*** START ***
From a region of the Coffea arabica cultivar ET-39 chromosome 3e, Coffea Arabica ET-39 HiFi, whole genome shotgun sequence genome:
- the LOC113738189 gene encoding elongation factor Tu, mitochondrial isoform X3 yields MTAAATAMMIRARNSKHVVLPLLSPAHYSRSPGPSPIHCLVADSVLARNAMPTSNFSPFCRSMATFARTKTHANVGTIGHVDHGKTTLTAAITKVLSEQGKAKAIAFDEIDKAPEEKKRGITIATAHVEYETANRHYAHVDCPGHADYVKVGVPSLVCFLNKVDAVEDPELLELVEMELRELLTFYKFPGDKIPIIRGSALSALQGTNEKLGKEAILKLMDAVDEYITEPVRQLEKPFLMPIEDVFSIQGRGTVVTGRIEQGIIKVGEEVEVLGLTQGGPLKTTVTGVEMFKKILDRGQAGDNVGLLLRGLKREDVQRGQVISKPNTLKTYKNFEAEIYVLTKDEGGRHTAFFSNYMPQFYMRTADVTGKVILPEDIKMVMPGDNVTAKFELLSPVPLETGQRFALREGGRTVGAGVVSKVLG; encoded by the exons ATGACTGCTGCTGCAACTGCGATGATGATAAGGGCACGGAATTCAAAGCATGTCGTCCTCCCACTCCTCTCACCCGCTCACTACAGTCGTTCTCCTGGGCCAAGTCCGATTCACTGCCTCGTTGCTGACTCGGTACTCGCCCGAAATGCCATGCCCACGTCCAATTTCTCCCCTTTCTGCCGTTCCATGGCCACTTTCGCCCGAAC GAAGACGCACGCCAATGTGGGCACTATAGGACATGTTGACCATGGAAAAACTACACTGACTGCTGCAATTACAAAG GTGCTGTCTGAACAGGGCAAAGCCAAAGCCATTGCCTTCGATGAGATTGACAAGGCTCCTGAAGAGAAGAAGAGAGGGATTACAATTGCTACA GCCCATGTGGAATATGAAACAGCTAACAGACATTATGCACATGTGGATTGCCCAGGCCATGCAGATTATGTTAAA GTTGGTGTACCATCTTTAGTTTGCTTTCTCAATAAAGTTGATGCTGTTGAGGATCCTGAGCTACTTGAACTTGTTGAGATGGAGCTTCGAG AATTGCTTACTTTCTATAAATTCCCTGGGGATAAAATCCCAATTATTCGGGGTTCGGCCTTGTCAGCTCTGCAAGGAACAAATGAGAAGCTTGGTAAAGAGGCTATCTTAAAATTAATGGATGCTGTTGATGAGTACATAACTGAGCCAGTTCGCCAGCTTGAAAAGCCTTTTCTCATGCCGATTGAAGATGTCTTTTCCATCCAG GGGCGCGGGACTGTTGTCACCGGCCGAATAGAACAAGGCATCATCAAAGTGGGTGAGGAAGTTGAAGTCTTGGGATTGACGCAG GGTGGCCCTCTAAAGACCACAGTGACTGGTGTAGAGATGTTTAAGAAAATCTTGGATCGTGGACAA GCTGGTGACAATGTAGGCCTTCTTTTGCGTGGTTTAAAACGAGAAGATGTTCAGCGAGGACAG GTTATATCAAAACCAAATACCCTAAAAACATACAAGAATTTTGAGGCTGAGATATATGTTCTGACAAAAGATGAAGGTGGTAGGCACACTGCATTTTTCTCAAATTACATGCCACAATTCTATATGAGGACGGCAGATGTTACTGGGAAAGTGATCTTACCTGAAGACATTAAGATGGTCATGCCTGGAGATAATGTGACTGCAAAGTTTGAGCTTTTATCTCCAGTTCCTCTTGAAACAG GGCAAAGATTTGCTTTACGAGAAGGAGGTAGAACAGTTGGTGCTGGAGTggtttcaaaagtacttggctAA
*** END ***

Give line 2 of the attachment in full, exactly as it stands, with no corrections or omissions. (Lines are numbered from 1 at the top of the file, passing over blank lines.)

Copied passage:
- the LOC113738189 gene encoding elongation factor Tu, mitochondrial isoform X3 yields MTAAATAMMIRARNSKHVVLPLLSPAHYSRSPGPSPIHCLVADSVLARNAMPTSNFSPFCRSMATFARTKTHANVGTIGHVDHGKTTLTAAITKVLSEQGKAKAIAFDEIDKAPEEKKRGITIATAHVEYETANRHYAHVDCPGHADYVKVGVPSLVCFLNKVDAVEDPELLELVEMELRELLTFYKFPGDKIPIIRGSALSALQGTNEKLGKEAILKLMDAVDEYITEPVRQLEKPFLMPIEDVFSIQGRGTVVTGRIEQGIIKVGEEVEVLGLTQGGPLKTTVTGVEMFKKILDRGQAGDNVGLLLRGLKREDVQRGQVISKPNTLKTYKNFEAEIYVLTKDEGGRHTAFFSNYMPQFYMRTADVTGKVILPEDIKMVMPGDNVTAKFELLSPVPLETGQRFALREGGRTVGAGVVSKVLG; encoded by the exons ATGACTGCTGCTGCAACTGCGATGATGATAAGGGCACGGAATTCAAAGCATGTCGTCCTCCCACTCCTCTCACCCGCTCACTACAGTCGTTCTCCTGGGCCAAGTCCGATTCACTGCCTCGTTGCTGACTCGGTACTCGCCCGAAATGCCATGCCCACGTCCAATTTCTCCCCTTTCTGCCGTTCCATGGCCACTTTCGCCCGAAC GAAGACGCACGCCAATGTGGGCACTATAGGACATGTTGACCATGGAAAAACTACACTGACTGCTGCAATTACAAAG GTGCTGTCTGAACAGGGCAAAGCCAAAGCCATTGCCTTCGATGAGATTGACAAGGCTCCTGAAGAGAAGAAGAGAGGGATTACAATTGCTACA GCCCATGTGGAATATGAAACAGCTAACAGACATTATGCACATGTGGATTGCCCAGGCCATGCAGATTATGTTAAA GTTGGTGTACCATCTTTAGTTTGCTTTCTCAATAAAGTTGATGCTGTTGAGGATCCTGAGCTACTTGAACTTGTTGAGATGGAGCTTCGAG AATTGCTTACTTTCTATAAATTCCCTGGGGATAAAATCCCAATTATTCGGGGTTCGGCCTTGTCAGCTCTGCAAGGAACAAATGAGAAGCTTGGTAAAGAGGCTATCTTAAAATTAATGGATGCTGTTGATGAGTACATAACTGAGCCAGTTCGCCAGCTTGAAAAGCCTTTTCTCATGCCGATTGAAGATGTCTTTTCCATCCAG GGGCGCGGGACTGTTGTCACCGGCCGAATAGAACAAGGCATCATCAAAGTGGGTGAGGAAGTTGAAGTCTTGGGATTGACGCAG GGTGGCCCTCTAAAGACCACAGTGACTGGTGTAGAGATGTTTAAGAAAATCTTGGATCGTGGACAA GCTGGTGACAATGTAGGCCTTCTTTTGCGTGGTTTAAAACGAGAAGATGTTCAGCGAGGACAG GTTATATCAAAACCAAATACCCTAAAAACATACAAGAATTTTGAGGCTGAGATATATGTTCTGACAAAAGATGAAGGTGGTAGGCACACTGCATTTTTCTCAAATTACATGCCACAATTCTATATGAGGACGGCAGATGTTACTGGGAAAGTGATCTTACCTGAAGACATTAAGATGGTCATGCCTGGAGATAATGTGACTGCAAAGTTTGAGCTTTTATCTCCAGTTCCTCTTGAAACAG GGCAAAGATTTGCTTTACGAGAAGGAGGTAGAACAGTTGGTGCTGGAGTggtttcaaaagtacttggctAA